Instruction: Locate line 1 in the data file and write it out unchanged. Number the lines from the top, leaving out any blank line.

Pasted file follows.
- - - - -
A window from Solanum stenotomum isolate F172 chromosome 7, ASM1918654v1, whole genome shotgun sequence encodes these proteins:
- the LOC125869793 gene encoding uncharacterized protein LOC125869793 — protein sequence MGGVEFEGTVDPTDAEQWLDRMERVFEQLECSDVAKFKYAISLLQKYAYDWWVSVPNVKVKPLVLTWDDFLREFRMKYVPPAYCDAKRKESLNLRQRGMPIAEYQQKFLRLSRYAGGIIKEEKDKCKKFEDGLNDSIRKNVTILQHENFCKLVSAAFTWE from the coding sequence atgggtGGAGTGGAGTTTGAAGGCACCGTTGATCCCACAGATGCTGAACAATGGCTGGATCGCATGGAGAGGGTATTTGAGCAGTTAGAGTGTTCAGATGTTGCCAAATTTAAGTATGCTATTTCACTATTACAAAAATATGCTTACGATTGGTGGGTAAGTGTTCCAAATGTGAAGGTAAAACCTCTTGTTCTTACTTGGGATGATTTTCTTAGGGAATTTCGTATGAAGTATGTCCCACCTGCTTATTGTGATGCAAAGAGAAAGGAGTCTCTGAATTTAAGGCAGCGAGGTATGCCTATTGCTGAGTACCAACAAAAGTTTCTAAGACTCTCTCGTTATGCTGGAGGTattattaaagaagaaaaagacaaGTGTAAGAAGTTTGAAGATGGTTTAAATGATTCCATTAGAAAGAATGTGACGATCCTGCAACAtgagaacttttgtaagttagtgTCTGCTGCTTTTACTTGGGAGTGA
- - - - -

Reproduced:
A window from Solanum stenotomum isolate F172 chromosome 7, ASM1918654v1, whole genome shotgun sequence encodes these proteins: